Dave Filoni, the creator of Star Wars: The Clone Wars, has revealed George Lucas’ impact on the final season of the fan favourite animated series.
The final ever season of Star Wars: The Clone Wars is now with us, adapting previously unused stories (like ‘The Bad Batch’ arc) before the show was originally canceled many years ago.
Filoni created the show along with George Lucas and has spoken to EW about what has changed since its initial run:
“If you go back to the original series, what we put out in 2008, it’s such a dramatic leap. But then you realize it’s been 11 years since that show first aired, which is kind of striking for me that it’s been so long. So there should be dramatic improvements, visually. I think that facial animation, the fidelity of the expression — things like that — we were able to improve in the animation itself. I really feel looking at this show now, it’s kind of how George and I envisioned it to look in the beginning. We just didn’t have the tools necessary to actually realize it then. But over time with a lot of training, you know, like any good Jedi I learned my way.”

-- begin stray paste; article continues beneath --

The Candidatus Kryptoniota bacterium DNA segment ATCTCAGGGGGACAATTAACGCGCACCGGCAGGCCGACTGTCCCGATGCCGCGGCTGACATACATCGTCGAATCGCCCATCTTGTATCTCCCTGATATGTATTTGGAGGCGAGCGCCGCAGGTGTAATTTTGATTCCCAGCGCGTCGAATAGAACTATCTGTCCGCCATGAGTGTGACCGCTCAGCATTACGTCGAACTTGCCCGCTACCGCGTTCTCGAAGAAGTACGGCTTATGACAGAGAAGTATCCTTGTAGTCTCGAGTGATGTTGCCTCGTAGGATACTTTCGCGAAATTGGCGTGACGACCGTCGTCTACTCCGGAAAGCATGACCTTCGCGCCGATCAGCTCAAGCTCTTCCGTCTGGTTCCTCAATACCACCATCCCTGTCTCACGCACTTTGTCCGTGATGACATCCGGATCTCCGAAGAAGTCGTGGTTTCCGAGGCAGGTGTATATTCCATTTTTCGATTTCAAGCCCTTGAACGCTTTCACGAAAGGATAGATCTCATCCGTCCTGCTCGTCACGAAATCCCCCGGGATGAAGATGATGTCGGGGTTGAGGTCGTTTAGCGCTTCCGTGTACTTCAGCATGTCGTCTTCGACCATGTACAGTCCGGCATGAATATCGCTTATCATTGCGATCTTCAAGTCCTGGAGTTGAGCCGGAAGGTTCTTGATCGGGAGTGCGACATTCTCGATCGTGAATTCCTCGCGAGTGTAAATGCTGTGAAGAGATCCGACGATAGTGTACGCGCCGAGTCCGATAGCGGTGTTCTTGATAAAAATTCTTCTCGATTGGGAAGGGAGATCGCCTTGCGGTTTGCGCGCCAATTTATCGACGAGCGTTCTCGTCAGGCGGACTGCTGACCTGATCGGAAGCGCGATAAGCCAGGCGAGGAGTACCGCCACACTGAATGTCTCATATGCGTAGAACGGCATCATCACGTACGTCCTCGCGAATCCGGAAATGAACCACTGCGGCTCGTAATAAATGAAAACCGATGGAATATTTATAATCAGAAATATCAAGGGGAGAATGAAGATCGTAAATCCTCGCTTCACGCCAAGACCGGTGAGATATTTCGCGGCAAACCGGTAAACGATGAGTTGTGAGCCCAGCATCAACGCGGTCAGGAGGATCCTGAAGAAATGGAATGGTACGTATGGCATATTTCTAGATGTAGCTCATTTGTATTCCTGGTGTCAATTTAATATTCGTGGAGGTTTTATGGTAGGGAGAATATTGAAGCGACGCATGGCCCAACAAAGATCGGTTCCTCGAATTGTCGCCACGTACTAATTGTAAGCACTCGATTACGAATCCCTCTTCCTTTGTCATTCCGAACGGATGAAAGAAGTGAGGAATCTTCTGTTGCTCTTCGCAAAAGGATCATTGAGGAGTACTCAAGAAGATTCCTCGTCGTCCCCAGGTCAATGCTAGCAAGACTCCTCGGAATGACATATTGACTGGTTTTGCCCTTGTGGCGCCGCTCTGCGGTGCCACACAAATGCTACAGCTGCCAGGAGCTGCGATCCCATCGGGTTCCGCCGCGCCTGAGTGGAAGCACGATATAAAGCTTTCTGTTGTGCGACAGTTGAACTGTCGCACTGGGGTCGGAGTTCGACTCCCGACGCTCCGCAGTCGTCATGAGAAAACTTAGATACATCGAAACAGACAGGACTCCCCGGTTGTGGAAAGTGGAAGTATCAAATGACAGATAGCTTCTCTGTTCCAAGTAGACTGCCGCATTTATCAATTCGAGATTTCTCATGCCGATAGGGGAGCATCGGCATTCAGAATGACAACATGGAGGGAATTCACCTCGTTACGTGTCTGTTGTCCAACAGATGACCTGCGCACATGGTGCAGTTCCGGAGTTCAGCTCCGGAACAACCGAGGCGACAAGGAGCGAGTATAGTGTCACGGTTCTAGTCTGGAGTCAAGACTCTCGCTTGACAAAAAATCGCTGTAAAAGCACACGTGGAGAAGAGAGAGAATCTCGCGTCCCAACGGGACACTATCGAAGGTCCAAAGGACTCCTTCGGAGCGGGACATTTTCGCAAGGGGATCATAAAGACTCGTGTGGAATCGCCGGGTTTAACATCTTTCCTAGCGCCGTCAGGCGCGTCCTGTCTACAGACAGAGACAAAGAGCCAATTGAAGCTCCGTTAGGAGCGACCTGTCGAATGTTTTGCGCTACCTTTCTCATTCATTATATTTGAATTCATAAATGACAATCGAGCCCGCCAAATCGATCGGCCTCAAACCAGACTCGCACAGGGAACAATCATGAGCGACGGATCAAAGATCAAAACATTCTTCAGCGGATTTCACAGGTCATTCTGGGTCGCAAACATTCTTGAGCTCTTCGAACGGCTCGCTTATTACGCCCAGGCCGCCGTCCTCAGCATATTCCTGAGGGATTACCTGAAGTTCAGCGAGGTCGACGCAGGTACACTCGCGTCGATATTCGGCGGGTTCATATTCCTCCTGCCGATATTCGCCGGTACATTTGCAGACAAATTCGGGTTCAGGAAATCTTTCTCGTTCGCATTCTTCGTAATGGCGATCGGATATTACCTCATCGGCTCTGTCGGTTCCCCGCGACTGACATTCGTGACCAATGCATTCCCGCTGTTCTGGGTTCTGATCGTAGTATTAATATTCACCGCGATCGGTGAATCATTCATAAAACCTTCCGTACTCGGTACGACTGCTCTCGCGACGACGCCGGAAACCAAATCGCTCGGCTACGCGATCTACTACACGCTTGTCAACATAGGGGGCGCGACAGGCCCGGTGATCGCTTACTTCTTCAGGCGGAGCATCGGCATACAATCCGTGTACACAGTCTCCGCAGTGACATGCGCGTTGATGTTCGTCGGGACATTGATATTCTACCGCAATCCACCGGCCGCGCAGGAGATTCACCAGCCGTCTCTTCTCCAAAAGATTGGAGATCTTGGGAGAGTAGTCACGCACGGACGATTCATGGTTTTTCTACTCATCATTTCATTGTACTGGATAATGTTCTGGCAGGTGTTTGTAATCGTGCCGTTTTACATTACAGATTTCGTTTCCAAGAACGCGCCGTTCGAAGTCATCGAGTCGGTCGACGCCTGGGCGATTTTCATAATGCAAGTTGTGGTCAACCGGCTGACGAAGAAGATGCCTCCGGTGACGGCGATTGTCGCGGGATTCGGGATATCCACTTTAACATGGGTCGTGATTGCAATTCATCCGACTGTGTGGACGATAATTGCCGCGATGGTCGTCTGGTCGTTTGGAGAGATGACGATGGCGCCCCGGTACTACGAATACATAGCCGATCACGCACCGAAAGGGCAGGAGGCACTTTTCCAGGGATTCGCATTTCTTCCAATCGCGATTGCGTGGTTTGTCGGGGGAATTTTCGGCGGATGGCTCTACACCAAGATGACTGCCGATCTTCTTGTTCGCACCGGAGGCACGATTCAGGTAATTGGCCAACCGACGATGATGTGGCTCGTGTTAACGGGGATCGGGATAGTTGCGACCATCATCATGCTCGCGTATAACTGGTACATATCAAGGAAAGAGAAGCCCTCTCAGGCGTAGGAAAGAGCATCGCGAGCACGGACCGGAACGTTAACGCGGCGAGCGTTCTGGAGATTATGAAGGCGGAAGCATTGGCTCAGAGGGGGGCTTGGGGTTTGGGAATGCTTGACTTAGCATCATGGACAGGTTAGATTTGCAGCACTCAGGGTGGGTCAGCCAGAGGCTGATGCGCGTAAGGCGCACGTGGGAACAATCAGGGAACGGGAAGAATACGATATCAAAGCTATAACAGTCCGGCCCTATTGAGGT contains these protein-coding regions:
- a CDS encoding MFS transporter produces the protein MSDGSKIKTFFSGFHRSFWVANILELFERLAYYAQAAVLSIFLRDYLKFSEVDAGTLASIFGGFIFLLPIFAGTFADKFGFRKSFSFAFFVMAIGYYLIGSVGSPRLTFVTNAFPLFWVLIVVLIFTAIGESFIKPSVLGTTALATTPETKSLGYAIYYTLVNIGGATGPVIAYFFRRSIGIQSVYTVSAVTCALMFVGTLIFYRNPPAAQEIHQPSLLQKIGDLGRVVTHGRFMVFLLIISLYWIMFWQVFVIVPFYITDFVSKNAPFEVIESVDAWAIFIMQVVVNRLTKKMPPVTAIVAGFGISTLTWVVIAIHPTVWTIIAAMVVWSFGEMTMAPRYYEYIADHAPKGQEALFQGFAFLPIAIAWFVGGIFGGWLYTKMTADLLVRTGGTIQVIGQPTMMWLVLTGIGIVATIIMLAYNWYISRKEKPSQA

Filoni also discussed how Lucas influenced this final season, speaking about the group of mutated clones called the Bad Batch:
“We always had this bizarre hairstyle trend with clones where they would pick ways to individualize and the Bad Batch themselves, that was all right from George. He wanted to explore this idea that there were clones that were a little bit more unique from one another that were like a special forces unit that had enhanced skills. And so the trick for those characters is really making them feel special in what their abilities could be, but not making them superheroes. Wrecker should not be the Hulk, even though we love the Hulk and those types of stories. That’s not what Star Wars is. So we had to keep it all kind of within the reality of Star Wars.”
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